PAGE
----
Sunday, December 14, 2014

After COP20 Lima

There are plenty of folk (eg at CarbonBrief and Adopt a Negotiator ) searching the entrails of the climate conference for clues as to what happened and what the meaning of the finally agreed document will turn out to be. Let's step back from the details and try to catch the big picture.

First the positive. At Lima there really was nobody questioning the science; climate denial is all so last decade that it has become fine to just ignore anybody who doubts that burning fossil carbon will inevitably lead to catastrophic global warming. If you should still meet such a character just point to the Moon and ask him to fetch the cheese.

The game now is brinkmanship, and it's the biggest such game ever. The poor world, after centuries of colonisation, exploitation, theft and unfair trade has seen an opportunity for reparation. They didn't invent the industrial revolution, the fossil carbon complex that is set to destroy the habitability of the planet. They hold the moral high ground (though some of it is perilously close to sea level).

The rich world knows the score but wants to minimise its pain. The newly industrialising nations must not be allowed to become the new polluters just because they have no historical legacy of guilt. Adaptation payments may be deserved but its not easy to give away one's wealth. And, though is can't be admitted for fear of frightening the horses, the rich world's wealth is not so very secure. Economies, post 2008, are known to be fragile enough and with a quarter of the global stock-market based on potentially stranded assets of fossil carbon, any mismanagement of the transition to zero-carbon could bring the house of cards crashing down.

Maybe the collapse of Western capitalism isn't much to worry about when one's home environment no longer affords a sustaining livelihood. For some nations taking the risk of calling the rich world's bluff is no relative risk at all and the rich will have to blink first to avoid mutually assured destruction.

Let's keep the science in mind. I just saw this from @CraigBennett3 Director of Policy and Campaigns at Friends of the Earth UK, who used his 140 characters thus:
Some judge #COP20 against what politicians say is "possible" I prefer to judge against what scientists say is "necessary" &what is equitable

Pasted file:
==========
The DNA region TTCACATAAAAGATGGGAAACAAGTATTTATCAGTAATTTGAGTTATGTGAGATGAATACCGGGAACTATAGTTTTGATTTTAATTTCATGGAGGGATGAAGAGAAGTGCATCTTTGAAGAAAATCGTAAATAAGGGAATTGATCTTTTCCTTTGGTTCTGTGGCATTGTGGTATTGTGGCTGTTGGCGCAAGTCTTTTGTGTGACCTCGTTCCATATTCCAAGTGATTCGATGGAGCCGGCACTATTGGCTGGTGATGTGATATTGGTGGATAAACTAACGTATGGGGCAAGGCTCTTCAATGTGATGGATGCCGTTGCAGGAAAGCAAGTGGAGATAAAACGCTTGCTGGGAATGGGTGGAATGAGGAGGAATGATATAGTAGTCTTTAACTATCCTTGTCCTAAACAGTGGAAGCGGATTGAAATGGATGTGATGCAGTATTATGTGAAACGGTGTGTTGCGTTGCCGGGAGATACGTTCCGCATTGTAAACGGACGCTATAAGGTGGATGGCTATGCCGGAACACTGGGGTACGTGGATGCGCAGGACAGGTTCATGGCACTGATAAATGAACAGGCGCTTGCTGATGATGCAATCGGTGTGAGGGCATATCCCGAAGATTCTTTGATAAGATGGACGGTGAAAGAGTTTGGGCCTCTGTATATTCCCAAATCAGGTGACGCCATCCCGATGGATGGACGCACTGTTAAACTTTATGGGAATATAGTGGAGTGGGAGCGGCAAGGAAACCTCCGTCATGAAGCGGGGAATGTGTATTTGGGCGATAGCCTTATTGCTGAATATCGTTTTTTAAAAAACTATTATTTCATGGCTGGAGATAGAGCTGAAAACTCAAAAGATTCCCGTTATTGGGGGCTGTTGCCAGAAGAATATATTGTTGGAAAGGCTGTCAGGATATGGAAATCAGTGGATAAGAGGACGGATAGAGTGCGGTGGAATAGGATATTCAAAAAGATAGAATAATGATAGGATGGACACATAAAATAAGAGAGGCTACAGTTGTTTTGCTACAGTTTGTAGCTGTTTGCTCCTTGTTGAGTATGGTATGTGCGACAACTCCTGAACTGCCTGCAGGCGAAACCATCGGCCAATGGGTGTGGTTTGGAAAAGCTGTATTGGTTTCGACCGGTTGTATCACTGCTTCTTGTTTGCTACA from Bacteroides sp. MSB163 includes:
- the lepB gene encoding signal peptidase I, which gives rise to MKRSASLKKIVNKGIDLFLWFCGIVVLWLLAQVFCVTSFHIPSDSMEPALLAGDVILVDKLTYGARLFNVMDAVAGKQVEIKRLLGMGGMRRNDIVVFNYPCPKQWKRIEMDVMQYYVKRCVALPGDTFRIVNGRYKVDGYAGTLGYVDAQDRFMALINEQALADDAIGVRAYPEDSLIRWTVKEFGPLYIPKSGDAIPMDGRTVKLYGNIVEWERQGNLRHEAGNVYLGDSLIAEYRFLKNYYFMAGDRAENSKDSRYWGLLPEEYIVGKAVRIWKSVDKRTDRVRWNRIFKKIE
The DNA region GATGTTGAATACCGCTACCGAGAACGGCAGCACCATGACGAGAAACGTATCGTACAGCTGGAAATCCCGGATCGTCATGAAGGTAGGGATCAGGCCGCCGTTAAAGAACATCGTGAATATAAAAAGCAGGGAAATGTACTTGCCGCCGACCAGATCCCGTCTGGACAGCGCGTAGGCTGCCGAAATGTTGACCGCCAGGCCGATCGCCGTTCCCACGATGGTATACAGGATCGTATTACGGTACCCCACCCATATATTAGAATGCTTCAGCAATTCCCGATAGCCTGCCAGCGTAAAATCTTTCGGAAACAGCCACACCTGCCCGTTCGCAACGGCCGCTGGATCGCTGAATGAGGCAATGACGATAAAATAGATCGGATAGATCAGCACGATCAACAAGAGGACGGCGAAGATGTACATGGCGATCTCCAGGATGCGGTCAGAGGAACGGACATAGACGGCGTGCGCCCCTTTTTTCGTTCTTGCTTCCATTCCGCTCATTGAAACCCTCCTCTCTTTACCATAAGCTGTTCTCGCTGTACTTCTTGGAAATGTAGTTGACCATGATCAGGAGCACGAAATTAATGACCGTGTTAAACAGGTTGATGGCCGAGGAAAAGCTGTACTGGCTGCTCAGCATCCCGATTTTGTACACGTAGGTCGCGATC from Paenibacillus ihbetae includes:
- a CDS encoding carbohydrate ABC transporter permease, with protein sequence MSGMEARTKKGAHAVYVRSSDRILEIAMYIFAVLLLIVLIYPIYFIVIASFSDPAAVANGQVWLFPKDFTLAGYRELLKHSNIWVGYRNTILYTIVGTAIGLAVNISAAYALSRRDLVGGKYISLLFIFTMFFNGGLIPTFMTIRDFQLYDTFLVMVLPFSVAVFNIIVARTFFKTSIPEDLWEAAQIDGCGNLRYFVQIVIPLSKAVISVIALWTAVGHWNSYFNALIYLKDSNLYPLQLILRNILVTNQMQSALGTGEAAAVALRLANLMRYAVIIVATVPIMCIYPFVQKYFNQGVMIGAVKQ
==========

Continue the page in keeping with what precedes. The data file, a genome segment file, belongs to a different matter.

It's just one of countless such expressions of the sentiment that political leaders and the system they operate in are not up to the job.

Now herein lies a danger. It's rather easy to blame the politicians and to blame the system, but is that not just creating a scapegoat? If a politician announces big time consumption cuts, life changes to put fossil carbon-burning into history, and soon enough to avoid climate disaster, will she become Prime Minister in May 2015? No, not even if her name is Natalie Bennett. Most folk have not yet understood the peril. And some who think they have, have not properly.

The science is clear: business as usual has set us on a path to catastrophic warming that will surely see a mass die-off this century; BAU is not an option. Even the mitigation and adaptation pathways discussed and not yet agreed upon at Lima imperil billions. There is an optimism bias built into the way we interpret science. There is uncertainty in climate science but the probability space of error is skewed to the bad side.

In their excellent essay, The Collapse of Western Civilisation, Naomi Oreskes and Erik Conway fictionally recount, from the viewpoint of a historian way in the future, how climate change wreaked catastrophe in the late 21st century. They point out our convention of statistical significance leads to scientific 'truth' being accepted when there is some 95% confidence. The one in twenty chance, the low probability high consequence event, is ignored. When politicians talk of staying below 2°C they may not acknowledge that there's only a 66% chance of meeting their goal. Poor odds for survival of civilisation.

So let's drop the scapegoating, internalise the science truthfully, and work out what we, each of us, individually, can contribute to being part of the solution rather than part of the problem. The government does not have it within its power to force us to make the change. Governments in democracies, may be able to nudge, but are essentially followers not leaders. We have to push our own lives to carbon zero.

Just as the poor nations can risk all in the game of brinkmanship so too can we. At the end of the game we can stop shopping; it's our ultimate weapon. That would collapse the system in short order. And its outcome is no worse than climate catastrophe. On the way we can use every piece of engagement in the economy as a political tool.

For every purchase we make, be it a plane ticket, a chocolate bar, a garden fork or an entry to a poetry recital, our first thought should not be can we afford it but can the planet afford it. Will the transaction increase the amount of fossil carbon burnt or will it increase the sum total of human happiness at zero carbon cost?

We have the power to take the required action and when we do the politicians will be empowered to follow our lead.


Blogger Ralph Hobbs said...

Reminds me of the old 'Tragedy of the Commons' conundrum with everyone saying "why should I cut back to reduce my carbon footprint when all my friends don't!" Especially when most people don't see the environment as relevant to the bubble of their own their lives. Look how many decades it took to get the idea of recycling widely implemented by Govt and Councils, and it still isn't fully accepted by all my neighbours! It's only enforcement that finally made everyone do it.

4:13 pm  

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